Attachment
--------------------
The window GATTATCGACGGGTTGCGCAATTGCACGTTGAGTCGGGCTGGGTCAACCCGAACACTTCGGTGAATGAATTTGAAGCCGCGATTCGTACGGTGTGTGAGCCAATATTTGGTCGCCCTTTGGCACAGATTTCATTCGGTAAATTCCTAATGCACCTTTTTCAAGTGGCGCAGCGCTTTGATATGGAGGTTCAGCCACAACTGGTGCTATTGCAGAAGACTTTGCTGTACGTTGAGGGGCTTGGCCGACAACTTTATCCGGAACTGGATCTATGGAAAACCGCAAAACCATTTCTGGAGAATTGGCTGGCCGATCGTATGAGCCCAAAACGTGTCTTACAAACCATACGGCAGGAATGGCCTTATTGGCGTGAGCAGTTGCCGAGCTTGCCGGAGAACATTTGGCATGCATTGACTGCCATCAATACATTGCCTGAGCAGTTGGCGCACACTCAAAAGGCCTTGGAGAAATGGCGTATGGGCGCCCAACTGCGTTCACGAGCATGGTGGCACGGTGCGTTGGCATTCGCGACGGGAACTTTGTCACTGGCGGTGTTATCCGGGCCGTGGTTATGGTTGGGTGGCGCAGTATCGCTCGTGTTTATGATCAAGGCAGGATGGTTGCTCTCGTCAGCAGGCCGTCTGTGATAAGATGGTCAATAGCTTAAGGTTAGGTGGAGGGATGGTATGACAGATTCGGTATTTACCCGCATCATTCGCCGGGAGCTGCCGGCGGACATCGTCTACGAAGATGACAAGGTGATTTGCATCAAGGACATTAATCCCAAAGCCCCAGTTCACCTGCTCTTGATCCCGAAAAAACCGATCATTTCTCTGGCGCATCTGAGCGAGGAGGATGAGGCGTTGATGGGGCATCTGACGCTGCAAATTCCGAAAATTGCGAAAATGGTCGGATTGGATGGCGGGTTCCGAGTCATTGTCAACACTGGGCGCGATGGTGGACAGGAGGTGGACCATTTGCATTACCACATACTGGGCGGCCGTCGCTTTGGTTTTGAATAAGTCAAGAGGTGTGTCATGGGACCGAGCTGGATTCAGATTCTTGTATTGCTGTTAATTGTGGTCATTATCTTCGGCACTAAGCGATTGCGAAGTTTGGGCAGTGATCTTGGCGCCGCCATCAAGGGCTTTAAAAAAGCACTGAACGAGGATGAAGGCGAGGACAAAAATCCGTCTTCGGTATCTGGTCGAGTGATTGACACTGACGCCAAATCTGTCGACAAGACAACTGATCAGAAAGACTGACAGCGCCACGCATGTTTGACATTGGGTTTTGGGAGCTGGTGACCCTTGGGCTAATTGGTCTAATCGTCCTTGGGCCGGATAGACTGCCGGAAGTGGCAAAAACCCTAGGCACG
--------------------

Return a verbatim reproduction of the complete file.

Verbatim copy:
The window GATTATCGACGGGTTGCGCAATTGCACGTTGAGTCGGGCTGGGTCAACCCGAACACTTCGGTGAATGAATTTGAAGCCGCGATTCGTACGGTGTGTGAGCCAATATTTGGTCGCCCTTTGGCACAGATTTCATTCGGTAAATTCCTAATGCACCTTTTTCAAGTGGCGCAGCGCTTTGATATGGAGGTTCAGCCACAACTGGTGCTATTGCAGAAGACTTTGCTGTACGTTGAGGGGCTTGGCCGACAACTTTATCCGGAACTGGATCTATGGAAAACCGCAAAACCATTTCTGGAGAATTGGCTGGCCGATCGTATGAGCCCAAAACGTGTCTTACAAACCATACGGCAGGAATGGCCTTATTGGCGTGAGCAGTTGCCGAGCTTGCCGGAGAACATTTGGCATGCATTGACTGCCATCAATACATTGCCTGAGCAGTTGGCGCACACTCAAAAGGCCTTGGAGAAATGGCGTATGGGCGCCCAACTGCGTTCACGAGCATGGTGGCACGGTGCGTTGGCATTCGCGACGGGAACTTTGTCACTGGCGGTGTTATCCGGGCCGTGGTTATGGTTGGGTGGCGCAGTATCGCTCGTGTTTATGATCAAGGCAGGATGGTTGCTCTCGTCAGCAGGCCGTCTGTGATAAGATGGTCAATAGCTTAAGGTTAGGTGGAGGGATGGTATGACAGATTCGGTATTTACCCGCATCATTCGCCGGGAGCTGCCGGCGGACATCGTCTACGAAGATGACAAGGTGATTTGCATCAAGGACATTAATCCCAAAGCCCCAGTTCACCTGCTCTTGATCCCGAAAAAACCGATCATTTCTCTGGCGCATCTGAGCGAGGAGGATGAGGCGTTGATGGGGCATCTGACGCTGCAAATTCCGAAAATTGCGAAAATGGTCGGATTGGATGGCGGGTTCCGAGTCATTGTCAACACTGGGCGCGATGGTGGACAGGAGGTGGACCATTTGCATTACCACATACTGGGCGGCCGTCGCTTTGGTTTTGAATAAGTCAAGAGGTGTGTCATGGGACCGAGCTGGATTCAGATTCTTGTATTGCTGTTAATTGTGGTCATTATCTTCGGCACTAAGCGATTGCGAAGTTTGGGCAGTGATCTTGGCGCCGCCATCAAGGGCTTTAAAAAAGCACTGAACGAGGATGAAGGCGAGGACAAAAATCCGTCTTCGGTATCTGGTCGAGTGATTGACACTGACGCCAAATCTGTCGACAAGACAACTGATCAGAAAGACTGACAGCGCCACGCATGTTTGACATTGGGTTTTGGGAGCTGGTGACCCTTGGGCTAATTGGTCTAATCGTCCTTGGGCCGGATAGACTGCCGGAAGTGGCAAAAACCCTAGGCACG